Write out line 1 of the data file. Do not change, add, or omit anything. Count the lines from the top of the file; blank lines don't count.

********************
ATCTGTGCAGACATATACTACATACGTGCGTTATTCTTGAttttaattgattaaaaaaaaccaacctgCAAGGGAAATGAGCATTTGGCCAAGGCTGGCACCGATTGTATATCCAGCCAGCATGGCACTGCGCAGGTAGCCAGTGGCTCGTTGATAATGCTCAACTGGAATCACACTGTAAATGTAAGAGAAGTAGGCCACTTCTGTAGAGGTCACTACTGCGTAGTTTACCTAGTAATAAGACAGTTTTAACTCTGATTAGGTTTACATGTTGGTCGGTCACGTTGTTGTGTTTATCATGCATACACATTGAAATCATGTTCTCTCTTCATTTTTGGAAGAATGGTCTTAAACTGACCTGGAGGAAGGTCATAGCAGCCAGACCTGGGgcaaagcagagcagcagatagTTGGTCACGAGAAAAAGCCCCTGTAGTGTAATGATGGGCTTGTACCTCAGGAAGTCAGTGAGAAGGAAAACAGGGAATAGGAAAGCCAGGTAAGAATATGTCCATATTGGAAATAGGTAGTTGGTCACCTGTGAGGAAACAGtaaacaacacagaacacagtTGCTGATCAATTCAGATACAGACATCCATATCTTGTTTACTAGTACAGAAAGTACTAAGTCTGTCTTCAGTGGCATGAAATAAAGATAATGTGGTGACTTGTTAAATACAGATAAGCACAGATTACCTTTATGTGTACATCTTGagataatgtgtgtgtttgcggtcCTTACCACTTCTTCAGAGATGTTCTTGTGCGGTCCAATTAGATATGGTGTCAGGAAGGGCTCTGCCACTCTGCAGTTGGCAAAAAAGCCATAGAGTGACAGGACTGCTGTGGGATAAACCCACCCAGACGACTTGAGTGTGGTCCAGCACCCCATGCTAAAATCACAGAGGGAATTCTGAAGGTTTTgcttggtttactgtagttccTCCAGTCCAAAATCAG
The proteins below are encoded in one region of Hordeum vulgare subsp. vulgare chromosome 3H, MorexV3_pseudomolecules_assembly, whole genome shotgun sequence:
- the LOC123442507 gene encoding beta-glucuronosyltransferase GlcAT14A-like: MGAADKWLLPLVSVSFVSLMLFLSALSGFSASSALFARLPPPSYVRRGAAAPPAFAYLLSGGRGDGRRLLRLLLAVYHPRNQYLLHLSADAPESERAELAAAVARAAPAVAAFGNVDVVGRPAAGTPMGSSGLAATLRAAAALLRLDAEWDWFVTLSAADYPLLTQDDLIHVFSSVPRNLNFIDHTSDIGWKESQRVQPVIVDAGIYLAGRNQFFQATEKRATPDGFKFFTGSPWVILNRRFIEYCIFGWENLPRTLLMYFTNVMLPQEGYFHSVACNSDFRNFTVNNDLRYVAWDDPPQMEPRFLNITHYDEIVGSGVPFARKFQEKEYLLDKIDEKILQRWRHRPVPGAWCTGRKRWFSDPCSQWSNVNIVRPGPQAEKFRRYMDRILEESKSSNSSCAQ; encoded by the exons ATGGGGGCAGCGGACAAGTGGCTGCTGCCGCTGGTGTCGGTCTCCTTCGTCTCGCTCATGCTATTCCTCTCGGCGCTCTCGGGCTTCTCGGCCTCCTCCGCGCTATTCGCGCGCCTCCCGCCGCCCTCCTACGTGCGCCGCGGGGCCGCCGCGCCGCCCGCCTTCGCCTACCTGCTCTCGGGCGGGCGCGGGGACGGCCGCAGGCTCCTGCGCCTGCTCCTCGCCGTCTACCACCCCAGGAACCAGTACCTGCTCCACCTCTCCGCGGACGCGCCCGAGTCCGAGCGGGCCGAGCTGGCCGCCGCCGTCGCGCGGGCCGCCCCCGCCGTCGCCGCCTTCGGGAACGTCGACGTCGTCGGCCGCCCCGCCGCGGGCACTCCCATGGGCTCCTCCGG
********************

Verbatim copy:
ATCTGTGCAGACATATACTACATACGTGCGTTATTCTTGAttttaattgattaaaaaaaaccaacctgCAAGGGAAATGAGCATTTGGCCAAGGCTGGCACCGATTGTATATCCAGCCAGCATGGCACTGCGCAGGTAGCCAGTGGCTCGTTGATAATGCTCAACTGGAATCACACTGTAAATGTAAGAGAAGTAGGCCACTTCTGTAGAGGTCACTACTGCGTAGTTTACCTAGTAATAAGACAGTTTTAACTCTGATTAGGTTTACATGTTGGTCGGTCACGTTGTTGTGTTTATCATGCATACACATTGAAATCATGTTCTCTCTTCATTTTTGGAAGAATGGTCTTAAACTGACCTGGAGGAAGGTCATAGCAGCCAGACCTGGGgcaaagcagagcagcagatagTTGGTCACGAGAAAAAGCCCCTGTAGTGTAATGATGGGCTTGTACCTCAGGAAGTCAGTGAGAAGGAAAACAGGGAATAGGAAAGCCAGGTAAGAATATGTCCATATTGGAAATAGGTAGTTGGTCACCTGTGAGGAAACAGtaaacaacacagaacacagtTGCTGATCAATTCAGATACAGACATCCATATCTTGTTTACTAGTACAGAAAGTACTAAGTCTGTCTTCAGTGGCATGAAATAAAGATAATGTGGTGACTTGTTAAATACAGATAAGCACAGATTACCTTTATGTGTACATCTTGagataatgtgtgtgtttgcggtcCTTACCACTTCTTCAGAGATGTTCTTGTGCGGTCCAATTAGATATGGTGTCAGGAAGGGCTCTGCCACTCTGCAGTTGGCAAAAAAGCCATAGAGTGACAGGACTGCTGTGGGATAAACCCACCCAGACGACTTGAGTGTGGTCCAGCACCCCATGCTAAAATCACAGAGGGAATTCTGAAGGTTTTgcttggtttactgtagttccTCCAGTCCAAAATCAG